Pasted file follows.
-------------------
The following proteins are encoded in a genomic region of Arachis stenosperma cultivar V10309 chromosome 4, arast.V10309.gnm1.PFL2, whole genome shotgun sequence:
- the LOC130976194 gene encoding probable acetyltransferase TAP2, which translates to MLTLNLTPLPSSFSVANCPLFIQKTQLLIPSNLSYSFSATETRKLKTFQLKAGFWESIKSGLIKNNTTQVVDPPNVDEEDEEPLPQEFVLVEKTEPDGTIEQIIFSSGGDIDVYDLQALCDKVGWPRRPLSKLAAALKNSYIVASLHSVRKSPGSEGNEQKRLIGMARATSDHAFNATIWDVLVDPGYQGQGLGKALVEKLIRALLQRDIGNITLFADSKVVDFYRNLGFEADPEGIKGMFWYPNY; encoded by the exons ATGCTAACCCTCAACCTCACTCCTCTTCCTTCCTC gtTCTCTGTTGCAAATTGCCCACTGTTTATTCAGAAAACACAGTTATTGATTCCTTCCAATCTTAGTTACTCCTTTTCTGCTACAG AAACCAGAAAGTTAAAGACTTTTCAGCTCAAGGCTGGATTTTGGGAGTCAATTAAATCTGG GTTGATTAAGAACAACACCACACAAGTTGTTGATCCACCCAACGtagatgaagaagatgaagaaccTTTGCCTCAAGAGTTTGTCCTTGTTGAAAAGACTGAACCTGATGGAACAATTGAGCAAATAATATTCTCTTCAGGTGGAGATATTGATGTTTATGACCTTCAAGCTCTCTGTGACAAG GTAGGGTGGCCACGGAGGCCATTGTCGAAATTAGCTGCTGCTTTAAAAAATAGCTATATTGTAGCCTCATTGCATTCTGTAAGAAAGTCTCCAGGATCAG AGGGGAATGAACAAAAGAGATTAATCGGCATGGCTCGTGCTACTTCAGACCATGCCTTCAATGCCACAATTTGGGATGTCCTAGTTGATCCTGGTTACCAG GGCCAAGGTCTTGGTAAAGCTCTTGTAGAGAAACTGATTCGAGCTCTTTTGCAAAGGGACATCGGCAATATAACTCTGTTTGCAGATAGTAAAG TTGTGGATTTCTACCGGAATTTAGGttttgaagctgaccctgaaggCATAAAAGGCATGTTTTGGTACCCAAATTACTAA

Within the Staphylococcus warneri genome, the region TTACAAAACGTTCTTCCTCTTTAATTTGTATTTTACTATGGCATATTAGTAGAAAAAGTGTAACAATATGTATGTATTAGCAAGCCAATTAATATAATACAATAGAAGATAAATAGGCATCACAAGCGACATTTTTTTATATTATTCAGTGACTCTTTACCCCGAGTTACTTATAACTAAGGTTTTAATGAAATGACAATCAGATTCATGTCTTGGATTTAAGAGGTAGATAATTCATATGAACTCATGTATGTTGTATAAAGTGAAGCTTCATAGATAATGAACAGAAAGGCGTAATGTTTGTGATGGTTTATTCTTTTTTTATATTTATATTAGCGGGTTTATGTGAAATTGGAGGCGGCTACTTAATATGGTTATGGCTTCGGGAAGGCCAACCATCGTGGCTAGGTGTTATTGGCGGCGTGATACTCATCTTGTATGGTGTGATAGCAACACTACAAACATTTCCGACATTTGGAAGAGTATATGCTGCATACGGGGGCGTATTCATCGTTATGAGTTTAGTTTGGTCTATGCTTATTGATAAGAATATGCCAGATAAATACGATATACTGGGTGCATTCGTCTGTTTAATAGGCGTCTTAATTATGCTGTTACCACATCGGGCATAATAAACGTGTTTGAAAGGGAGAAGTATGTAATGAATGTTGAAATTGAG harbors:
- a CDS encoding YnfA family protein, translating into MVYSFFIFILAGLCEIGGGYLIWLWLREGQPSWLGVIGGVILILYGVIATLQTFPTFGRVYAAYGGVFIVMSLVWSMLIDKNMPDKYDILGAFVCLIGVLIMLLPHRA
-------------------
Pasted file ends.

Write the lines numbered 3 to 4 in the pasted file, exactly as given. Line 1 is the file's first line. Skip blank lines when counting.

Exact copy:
Within the Staphylococcus warneri genome, the region TTACAAAACGTTCTTCCTCTTTAATTTGTATTTTACTATGGCATATTAGTAGAAAAAGTGTAACAATATGTATGTATTAGCAAGCCAATTAATATAATACAATAGAAGATAAATAGGCATCACAAGCGACATTTTTTTATATTATTCAGTGACTCTTTACCCCGAGTTACTTATAACTAAGGTTTTAATGAAATGACAATCAGATTCATGTCTTGGATTTAAGAGGTAGATAATTCATATGAACTCATGTATGTTGTATAAAGTGAAGCTTCATAGATAATGAACAGAAAGGCGTAATGTTTGTGATGGTTTATTCTTTTTTTATATTTATATTAGCGGGTTTATGTGAAATTGGAGGCGGCTACTTAATATGGTTATGGCTTCGGGAAGGCCAACCATCGTGGCTAGGTGTTATTGGCGGCGTGATACTCATCTTGTATGGTGTGATAGCAACACTACAAACATTTCCGACATTTGGAAGAGTATATGCTGCATACGGGGGCGTATTCATCGTTATGAGTTTAGTTTGGTCTATGCTTATTGATAAGAATATGCCAGATAAATACGATATACTGGGTGCATTCGTCTGTTTAATAGGCGTCTTAATTATGCTGTTACCACATCGGGCATAATAAACGTGTTTGAAAGGGAGAAGTATGTAATGAATGTTGAAATTGAG harbors:
- a CDS encoding YnfA family protein, translating into MVYSFFIFILAGLCEIGGGYLIWLWLREGQPSWLGVIGGVILILYGVIATLQTFPTFGRVYAAYGGVFIVMSLVWSMLIDKNMPDKYDILGAFVCLIGVLIMLLPHRA